Orthodontics is the specialty of dentistry that is concerned with the study and treatment of malocclusions (improper bites), which may be a result of tooth irregularity, disproportionate jaw relationships, or both. Orthodontic treatment can focus on dental displacement only, or can deal with the control and modification of facial growth. In the latter case it is better defined as “dentofacial orthopedics”.
Orthodontic treatment can be carried out for purely aesthetic reasons with regards to improving the general appearance of patients’ teeth. However, there are orthodontists who work on reconstructing the entire face rather than focusing exclusively on teeth. Irregular teeth have been a major problem. For comprehensive orthodontic treatment, most commonly, metal wires (arch wires) are inserted into orthodontic brackets which can be made from stainless steel or a more aesthetic ceramic material. The wires interact with the brackets to move teeth into the desired positions.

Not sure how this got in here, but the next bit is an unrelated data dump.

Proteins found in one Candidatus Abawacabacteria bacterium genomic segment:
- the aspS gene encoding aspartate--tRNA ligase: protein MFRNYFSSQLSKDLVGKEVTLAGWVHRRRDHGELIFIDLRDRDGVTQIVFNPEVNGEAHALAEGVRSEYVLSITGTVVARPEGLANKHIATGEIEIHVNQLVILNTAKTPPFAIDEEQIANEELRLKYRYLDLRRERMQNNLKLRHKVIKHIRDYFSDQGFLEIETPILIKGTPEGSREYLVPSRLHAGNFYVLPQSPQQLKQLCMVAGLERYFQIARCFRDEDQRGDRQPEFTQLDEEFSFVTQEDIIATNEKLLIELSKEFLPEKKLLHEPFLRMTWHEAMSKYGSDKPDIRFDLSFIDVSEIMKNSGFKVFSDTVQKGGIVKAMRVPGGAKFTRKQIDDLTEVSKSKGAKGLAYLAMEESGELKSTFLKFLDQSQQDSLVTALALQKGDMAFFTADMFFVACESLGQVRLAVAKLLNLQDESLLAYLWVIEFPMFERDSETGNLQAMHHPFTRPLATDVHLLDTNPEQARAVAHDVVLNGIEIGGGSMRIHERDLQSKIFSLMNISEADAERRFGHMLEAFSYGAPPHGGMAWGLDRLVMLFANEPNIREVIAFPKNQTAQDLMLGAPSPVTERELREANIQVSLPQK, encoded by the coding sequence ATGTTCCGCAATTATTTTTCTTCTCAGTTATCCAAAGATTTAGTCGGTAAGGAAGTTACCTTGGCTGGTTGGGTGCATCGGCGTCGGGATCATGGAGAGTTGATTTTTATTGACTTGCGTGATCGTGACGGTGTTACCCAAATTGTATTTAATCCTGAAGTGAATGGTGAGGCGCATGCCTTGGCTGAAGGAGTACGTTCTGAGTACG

Additional components—including removable appliances (“plates”), headgear, expansion appliances, and many other devices—may also be used to move teeth and jaw bones. Functional appliances, for example, are used in growing patients (age 5 to 14) with the aim of modifying the jaw dimensions and relationship if these are altered. This therapy, termed Dentofacial Orthopedics, is frequently followed by fixed multibracket therapy (“full braces”) to align the teeth and refine the occlusion. After a course of active orthodontic treatment, patients will typically wear retainers, which maintain the teeth in their improved positions while surrounding bone reforms around them.
The retainers are generally worn full-time for a short period, perhaps 6 months to a year, and then part-time (typically nightly during sleep) for as long as the orthodontist recommends. It is possible for the teeth to stay aligned without regular retainer wear. However, there are many reasons teeth will crowd as a person ages, whether or not the individual ever experienced orthodontic treatment; thus there is no guarantee that teeth will stay aligned without retention. For this reason, many orthodontists prescribe part-time retainer wear for many years after orthodontic treatment.